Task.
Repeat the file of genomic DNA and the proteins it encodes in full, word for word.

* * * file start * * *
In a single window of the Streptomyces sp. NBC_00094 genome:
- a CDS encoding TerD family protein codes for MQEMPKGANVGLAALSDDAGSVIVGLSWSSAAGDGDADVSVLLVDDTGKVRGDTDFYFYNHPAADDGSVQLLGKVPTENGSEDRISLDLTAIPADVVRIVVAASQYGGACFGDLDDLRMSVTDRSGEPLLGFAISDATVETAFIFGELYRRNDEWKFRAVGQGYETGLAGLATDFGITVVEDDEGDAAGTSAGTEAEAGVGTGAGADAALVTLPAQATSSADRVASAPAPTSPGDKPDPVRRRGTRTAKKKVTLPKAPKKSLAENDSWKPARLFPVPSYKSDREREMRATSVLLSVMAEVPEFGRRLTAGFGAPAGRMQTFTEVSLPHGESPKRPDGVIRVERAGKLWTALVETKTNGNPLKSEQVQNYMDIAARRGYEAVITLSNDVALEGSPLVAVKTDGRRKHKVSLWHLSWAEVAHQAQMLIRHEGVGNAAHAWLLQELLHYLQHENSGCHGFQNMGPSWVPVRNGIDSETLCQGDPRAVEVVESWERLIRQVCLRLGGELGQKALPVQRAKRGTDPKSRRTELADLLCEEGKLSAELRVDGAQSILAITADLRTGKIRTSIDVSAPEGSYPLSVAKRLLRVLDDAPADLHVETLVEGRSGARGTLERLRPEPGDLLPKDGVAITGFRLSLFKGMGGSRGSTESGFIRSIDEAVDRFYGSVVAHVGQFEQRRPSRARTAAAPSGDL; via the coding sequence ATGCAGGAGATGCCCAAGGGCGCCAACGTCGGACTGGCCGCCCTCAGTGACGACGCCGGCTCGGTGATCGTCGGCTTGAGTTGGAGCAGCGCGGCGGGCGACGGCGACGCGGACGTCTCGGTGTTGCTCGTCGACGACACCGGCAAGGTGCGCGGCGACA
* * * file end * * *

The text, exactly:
In a single window of the Streptomyces sp. NBC_00094 genome:
- a CDS encoding TerD family protein codes for MQEMPKGANVGLAALSDDAGSVIVGLSWSSAAGDGDADVSVLLVDDTGKVRGDTDFYFYNHPAADDGSVQLLGKVPTENGSEDRISLDLTAIPADVVRIVVAASQYGGACFGDLDDLRMSVTDRSGEPLLGFAISDATVETAFIFGELYRRNDEWKFRAVGQGYETGLAGLATDFGITVVEDDEGDAAGTSAGTEAEAGVGTGAGADAALVTLPAQATSSADRVASAPAPTSPGDKPDPVRRRGTRTAKKKVTLPKAPKKSLAENDSWKPARLFPVPSYKSDREREMRATSVLLSVMAEVPEFGRRLTAGFGAPAGRMQTFTEVSLPHGESPKRPDGVIRVERAGKLWTALVETKTNGNPLKSEQVQNYMDIAARRGYEAVITLSNDVALEGSPLVAVKTDGRRKHKVSLWHLSWAEVAHQAQMLIRHEGVGNAAHAWLLQELLHYLQHENSGCHGFQNMGPSWVPVRNGIDSETLCQGDPRAVEVVESWERLIRQVCLRLGGELGQKALPVQRAKRGTDPKSRRTELADLLCEEGKLSAELRVDGAQSILAITADLRTGKIRTSIDVSAPEGSYPLSVAKRLLRVLDDAPADLHVETLVEGRSGARGTLERLRPEPGDLLPKDGVAITGFRLSLFKGMGGSRGSTESGFIRSIDEAVDRFYGSVVAHVGQFEQRRPSRARTAAAPSGDL; via the coding sequence ATGCAGGAGATGCCCAAGGGCGCCAACGTCGGACTGGCCGCCCTCAGTGACGACGCCGGCTCGGTGATCGTCGGCTTGAGTTGGAGCAGCGCGGCGGGCGACGGCGACGCGGACGTCTCGGTGTTGCTCGTCGACGACACCGGCAAGGTGCGCGGCGACA